The stuff-up about the number of homes that would be getting a buyback, house raise or retrofit deserves an apology, Simon Draper said.
IndyNR.com interviewed NSW Reconstruction Authority chief executive Simon Draper and he said the information given was incorrect and it had a negative impact on the community.
The Northern Rivers Reconstruction Corporation said 6500 homes would be assisted with buybacks, house raises and retrofits. There was $750million to do this.
As it turns out, the number of homes to be assisted is less than 2000 total and when that was announced by the Reconstruction Authority, residents felt let down.
“For what it’s worth, I’ve apologised on behalf of the government,” Mr Draper said.
“It deserves an apology.
“I’m guessing there was an intention by the government (of the day) to have a broader program and provide hope.”
IndyNR.com asked whether areas like Woodburn could have a different home recovery program because there was no flood-free land available. Instead of buybacks which meant people would have to leave the village, could there be a more comprehensive house raising program?
“There is scope for that,” Mr Draper said.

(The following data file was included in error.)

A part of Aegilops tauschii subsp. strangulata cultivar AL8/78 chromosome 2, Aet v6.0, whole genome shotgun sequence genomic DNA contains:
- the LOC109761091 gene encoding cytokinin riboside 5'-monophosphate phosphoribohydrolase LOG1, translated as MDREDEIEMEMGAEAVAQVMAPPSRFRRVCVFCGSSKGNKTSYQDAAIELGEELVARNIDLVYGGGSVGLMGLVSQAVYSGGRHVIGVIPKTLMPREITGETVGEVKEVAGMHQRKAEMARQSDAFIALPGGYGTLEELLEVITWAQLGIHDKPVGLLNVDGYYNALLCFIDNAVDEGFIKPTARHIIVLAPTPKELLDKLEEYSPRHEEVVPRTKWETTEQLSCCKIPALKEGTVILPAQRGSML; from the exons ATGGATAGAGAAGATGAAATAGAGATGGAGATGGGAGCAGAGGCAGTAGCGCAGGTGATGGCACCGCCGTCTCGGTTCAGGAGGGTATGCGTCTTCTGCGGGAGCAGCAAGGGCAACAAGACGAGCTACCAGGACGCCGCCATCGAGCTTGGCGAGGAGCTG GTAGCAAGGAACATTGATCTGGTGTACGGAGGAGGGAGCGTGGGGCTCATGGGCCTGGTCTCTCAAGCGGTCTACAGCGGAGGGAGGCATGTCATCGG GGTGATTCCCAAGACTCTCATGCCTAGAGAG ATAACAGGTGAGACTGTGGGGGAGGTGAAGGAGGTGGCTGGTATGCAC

“Raising was always part of the program.”
For example, some homes might need to be moved but remain on the same property.
A more “bespoke” program was needed for areas such as Woodburn and Broadwater,” he said.
Solutions would be on a case by case basis, he said.
It was going to take a few months to sort out the buyback offers.
Decisions would be made once it was clear how much was left from the $750million after the buyback round, he said.
Resident Luke O’Driscoll spent his own money to raise his Broadwater house with the expectation he would be refunded.
“We want to discourage people from jumping the gun.”
It wasn’t fair on those waiting, he said.
He also said he was looking at the Bungawalbin levee and the Woodburn IGA.
“The IGA anchors the community and our team has been talking to the owner,” Mr Draper said.
The levee and the supermarket do not “neatly fit into the programs announced”.
He used the word bespoke again to find a solution to this.
The changes with the NSW Reconstruction Authority leading the flood recovery include engaging more with community leaders, local councils and community organisations.
“I’m quite optimistic,” he said.
“I do think it is easier to have discussions on the long-term future when life has returned to some normality.”
The outreach staff were working with people who hadn’t accessed any support programs, he said.
How do we know whether Mr Draper is just another talking head?
“Wait and see what happens,” he said.
“I’ll talk to anybody.
“We have already changed lots of policy based on discussions.”
The proof of the authority will be in outcomes, he said.
Read pages of local flood stories here.